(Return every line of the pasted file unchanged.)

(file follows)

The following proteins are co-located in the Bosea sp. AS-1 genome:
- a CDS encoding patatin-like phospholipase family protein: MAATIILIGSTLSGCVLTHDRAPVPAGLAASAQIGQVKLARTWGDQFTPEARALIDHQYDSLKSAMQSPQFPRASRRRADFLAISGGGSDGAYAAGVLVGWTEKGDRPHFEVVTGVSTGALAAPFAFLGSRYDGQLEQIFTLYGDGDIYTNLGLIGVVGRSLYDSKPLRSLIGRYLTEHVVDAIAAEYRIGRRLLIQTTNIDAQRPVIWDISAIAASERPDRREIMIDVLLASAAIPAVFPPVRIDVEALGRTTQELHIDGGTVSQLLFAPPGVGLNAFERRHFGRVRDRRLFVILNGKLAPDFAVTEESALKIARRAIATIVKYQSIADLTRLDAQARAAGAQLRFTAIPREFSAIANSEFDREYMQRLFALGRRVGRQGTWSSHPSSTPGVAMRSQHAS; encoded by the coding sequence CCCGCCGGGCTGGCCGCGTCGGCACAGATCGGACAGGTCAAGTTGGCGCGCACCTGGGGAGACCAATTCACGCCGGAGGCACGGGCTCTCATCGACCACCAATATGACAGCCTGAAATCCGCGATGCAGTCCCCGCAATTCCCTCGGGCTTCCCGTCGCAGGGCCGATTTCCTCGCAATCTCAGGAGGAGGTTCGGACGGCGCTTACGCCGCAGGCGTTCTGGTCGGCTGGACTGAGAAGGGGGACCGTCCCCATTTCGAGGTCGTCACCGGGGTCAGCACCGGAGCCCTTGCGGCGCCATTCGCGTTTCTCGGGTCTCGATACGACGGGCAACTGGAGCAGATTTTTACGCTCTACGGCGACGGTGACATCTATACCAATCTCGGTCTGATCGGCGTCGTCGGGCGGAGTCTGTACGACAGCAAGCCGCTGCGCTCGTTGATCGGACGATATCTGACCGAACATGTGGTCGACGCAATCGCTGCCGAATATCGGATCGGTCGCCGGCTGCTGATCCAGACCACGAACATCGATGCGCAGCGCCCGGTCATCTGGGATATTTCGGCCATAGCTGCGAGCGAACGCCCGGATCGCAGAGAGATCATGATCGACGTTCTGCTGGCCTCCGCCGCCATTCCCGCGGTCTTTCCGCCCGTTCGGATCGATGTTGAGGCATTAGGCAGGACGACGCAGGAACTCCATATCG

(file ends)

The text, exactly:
The following proteins are co-located in the Bosea sp. AS-1 genome:
- a CDS encoding patatin-like phospholipase family protein: MAATIILIGSTLSGCVLTHDRAPVPAGLAASAQIGQVKLARTWGDQFTPEARALIDHQYDSLKSAMQSPQFPRASRRRADFLAISGGGSDGAYAAGVLVGWTEKGDRPHFEVVTGVSTGALAAPFAFLGSRYDGQLEQIFTLYGDGDIYTNLGLIGVVGRSLYDSKPLRSLIGRYLTEHVVDAIAAEYRIGRRLLIQTTNIDAQRPVIWDISAIAASERPDRREIMIDVLLASAAIPAVFPPVRIDVEALGRTTQELHIDGGTVSQLLFAPPGVGLNAFERRHFGRVRDRRLFVILNGKLAPDFAVTEESALKIARRAIATIVKYQSIADLTRLDAQARAAGAQLRFTAIPREFSAIANSEFDREYMQRLFALGRRVGRQGTWSSHPSSTPGVAMRSQHAS; encoded by the coding sequence CCCGCCGGGCTGGCCGCGTCGGCACAGATCGGACAGGTCAAGTTGGCGCGCACCTGGGGAGACCAATTCACGCCGGAGGCACGGGCTCTCATCGACCACCAATATGACAGCCTGAAATCCGCGATGCAGTCCCCGCAATTCCCTCGGGCTTCCCGTCGCAGGGCCGATTTCCTCGCAATCTCAGGAGGAGGTTCGGACGGCGCTTACGCCGCAGGCGTTCTGGTCGGCTGGACTGAGAAGGGGGACCGTCCCCATTTCGAGGTCGTCACCGGGGTCAGCACCGGAGCCCTTGCGGCGCCATTCGCGTTTCTCGGGTCTCGATACGACGGGCAACTGGAGCAGATTTTTACGCTCTACGGCGACGGTGACATCTATACCAATCTCGGTCTGATCGGCGTCGTCGGGCGGAGTCTGTACGACAGCAAGCCGCTGCGCTCGTTGATCGGACGATATCTGACCGAACATGTGGTCGACGCAATCGCTGCCGAATATCGGATCGGTCGCCGGCTGCTGATCCAGACCACGAACATCGATGCGCAGCGCCCGGTCATCTGGGATATTTCGGCCATAGCTGCGAGCGAACGCCCGGATCGCAGAGAGATCATGATCGACGTTCTGCTGGCCTCCGCCGCCATTCCCGCGGTCTTTCCGCCCGTTCGGATCGATGTTGAGGCATTAGGCAGGACGACGCAGGAACTCCATATCG